Today is undoubtedly the best time for Australian’s to apply for a mortgage. Prices between lenders have never been so competitive and borrowers can really push the screws to get rock bottoms rates. Thanks to the rise of several mortgage managers over the last two decades, interest margins have dropped from 4% (back in the 90s) to 1.5-2% that are common today.
Lenders are fighting for clients so much that David Morgan, the chief executive of Westpac labelled several low-cost mortgage deals as “irrational”. While it may be true that some lenders are luring borrowers in with rock bottom deals, not every lender is following suit. Some prefer to sit on their hands until the customer asks for special rates, which makes sense from a business point of view.
Remember, the goal of the borrower is to receive the lowest rates possible, while the lender wishes to give them as little discount as they can possibly get away with.
Note: Due to the intense competition in the markets, borrowers have the ball in their court and the harder they push, the better deals they are going to receive.
Research the lenders
Research seems to be a common theme in our articles and for good reason. With it, homeowners and investors can save much more. Borrowers should be researching several lenders to see who is offering the best rates, features and flexibility. This way they can walk into bank A and explain that Bank B is offering a 0.75% discount, and what can they do to improve on that deal. Other ways to conduct research include:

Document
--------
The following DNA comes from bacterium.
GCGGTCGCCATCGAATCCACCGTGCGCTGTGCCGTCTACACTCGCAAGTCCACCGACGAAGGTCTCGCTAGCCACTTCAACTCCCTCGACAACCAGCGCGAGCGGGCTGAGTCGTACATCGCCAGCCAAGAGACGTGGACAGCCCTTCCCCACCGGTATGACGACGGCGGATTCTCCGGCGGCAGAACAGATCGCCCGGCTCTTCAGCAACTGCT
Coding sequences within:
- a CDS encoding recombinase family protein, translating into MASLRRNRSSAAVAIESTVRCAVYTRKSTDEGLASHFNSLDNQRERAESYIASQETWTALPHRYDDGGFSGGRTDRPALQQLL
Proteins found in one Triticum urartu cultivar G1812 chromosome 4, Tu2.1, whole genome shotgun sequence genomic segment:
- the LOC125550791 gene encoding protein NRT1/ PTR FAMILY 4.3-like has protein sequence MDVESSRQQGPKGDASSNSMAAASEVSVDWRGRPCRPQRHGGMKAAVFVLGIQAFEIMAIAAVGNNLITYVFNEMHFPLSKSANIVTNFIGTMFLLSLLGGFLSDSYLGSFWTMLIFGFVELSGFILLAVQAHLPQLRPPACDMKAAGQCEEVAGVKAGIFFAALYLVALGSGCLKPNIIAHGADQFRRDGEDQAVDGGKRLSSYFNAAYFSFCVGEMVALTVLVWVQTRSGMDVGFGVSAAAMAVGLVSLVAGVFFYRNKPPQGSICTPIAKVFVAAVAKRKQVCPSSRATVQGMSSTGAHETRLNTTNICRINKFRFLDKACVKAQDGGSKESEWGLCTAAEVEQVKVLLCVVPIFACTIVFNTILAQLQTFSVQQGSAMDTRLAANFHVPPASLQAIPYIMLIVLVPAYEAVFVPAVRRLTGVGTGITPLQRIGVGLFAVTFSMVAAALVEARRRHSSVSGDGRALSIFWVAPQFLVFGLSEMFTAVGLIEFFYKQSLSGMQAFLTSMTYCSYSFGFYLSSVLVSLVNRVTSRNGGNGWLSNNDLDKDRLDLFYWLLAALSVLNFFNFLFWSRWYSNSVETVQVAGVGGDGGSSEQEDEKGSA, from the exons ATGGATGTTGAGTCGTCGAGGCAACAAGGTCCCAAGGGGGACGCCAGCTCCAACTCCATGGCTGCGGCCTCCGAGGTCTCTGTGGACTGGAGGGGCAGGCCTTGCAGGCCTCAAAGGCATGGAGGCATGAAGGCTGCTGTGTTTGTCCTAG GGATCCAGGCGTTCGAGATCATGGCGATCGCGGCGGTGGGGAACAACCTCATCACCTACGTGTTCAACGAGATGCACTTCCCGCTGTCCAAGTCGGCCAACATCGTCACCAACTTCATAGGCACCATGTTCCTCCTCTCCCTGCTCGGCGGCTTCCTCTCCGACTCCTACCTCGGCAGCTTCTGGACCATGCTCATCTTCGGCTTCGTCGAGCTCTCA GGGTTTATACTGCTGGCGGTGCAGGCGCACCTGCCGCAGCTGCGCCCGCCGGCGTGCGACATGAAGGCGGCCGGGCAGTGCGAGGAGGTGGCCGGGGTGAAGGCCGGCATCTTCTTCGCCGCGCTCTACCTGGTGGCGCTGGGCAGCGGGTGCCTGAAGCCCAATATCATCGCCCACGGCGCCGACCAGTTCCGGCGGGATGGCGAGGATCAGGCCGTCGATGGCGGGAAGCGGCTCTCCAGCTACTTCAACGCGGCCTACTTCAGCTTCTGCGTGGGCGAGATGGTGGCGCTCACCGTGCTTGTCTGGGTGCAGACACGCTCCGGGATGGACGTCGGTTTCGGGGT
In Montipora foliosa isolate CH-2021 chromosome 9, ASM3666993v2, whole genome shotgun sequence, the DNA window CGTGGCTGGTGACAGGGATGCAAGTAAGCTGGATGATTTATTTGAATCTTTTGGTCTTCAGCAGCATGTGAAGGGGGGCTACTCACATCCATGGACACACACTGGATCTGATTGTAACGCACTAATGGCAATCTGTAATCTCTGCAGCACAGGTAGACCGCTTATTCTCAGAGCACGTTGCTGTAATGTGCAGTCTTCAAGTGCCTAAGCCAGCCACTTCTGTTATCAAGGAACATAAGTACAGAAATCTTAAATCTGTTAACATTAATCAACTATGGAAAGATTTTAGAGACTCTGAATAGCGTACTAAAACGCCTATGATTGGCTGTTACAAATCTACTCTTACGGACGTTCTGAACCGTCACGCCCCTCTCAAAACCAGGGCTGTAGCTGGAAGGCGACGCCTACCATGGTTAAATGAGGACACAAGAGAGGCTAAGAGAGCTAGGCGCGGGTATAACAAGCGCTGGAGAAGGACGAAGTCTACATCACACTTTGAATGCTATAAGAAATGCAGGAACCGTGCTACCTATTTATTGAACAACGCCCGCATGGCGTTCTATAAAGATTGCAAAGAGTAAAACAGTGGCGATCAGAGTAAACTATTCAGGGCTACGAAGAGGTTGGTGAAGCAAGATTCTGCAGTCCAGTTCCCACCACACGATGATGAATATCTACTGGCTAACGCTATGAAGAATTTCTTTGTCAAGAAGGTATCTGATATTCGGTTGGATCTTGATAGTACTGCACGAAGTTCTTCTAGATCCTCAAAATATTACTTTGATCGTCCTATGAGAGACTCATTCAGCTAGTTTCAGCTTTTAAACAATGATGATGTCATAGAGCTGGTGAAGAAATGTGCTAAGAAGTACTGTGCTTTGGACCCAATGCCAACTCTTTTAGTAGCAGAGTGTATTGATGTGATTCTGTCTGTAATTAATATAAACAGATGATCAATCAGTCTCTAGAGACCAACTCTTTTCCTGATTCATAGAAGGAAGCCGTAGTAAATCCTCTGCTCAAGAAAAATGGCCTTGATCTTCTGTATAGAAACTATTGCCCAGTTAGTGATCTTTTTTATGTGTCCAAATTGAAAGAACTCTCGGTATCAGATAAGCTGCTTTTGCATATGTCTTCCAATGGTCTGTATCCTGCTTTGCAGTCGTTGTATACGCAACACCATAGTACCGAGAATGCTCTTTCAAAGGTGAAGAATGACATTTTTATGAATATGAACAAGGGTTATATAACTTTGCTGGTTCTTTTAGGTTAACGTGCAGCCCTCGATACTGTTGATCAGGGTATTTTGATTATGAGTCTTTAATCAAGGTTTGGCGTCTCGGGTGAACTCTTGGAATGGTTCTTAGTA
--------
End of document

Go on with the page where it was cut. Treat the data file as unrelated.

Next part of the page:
Mortgage brokers: Aside from checking rates with several lenders, getting information from mortgage brokers is never a bad idea. Borrowers should look for brokers who specialise in markets based on their needs, some will be extremely knowledgeable in professional markets while having a lack of understanding for low doc loans. We advise going to at few different brokers as it’s impossible for one to know all the best rates with so many offers constantly changing.
Word of mouth: Friends, family or work colleagues can be another source of information. Perhaps someone has just gone through the whole process of looking for the best mortgage deal and can provide a lot of the brunt work on where to look, how to negotiate and what to realistically expect.
Don’t expect the moon and the stars
When searching for a mortgage, we see the borrower asking for everything including the kitchen sink. Rock bottom interest rates, free redraws, no application fees, Internet banking and 24/7 customer support all come at an expense to the lender. The average cost to lenders is about $1,000 when setting up a new mortgage for clients, so unless lending large sums of money ($500,000+) don’t expect too much wiggle room on certain aspects of the loan.
Borrowers need to think logically when comparing loans between lenders to have room for negotiations. For example, asking banks to match rates from a lender in another state that offers no realistic banking features (due to location) is pretty pointless and negotiations can often hit a brick wall. However, if location or in-branch features are not deemed important to the borrower, then happily compare the two lenders together.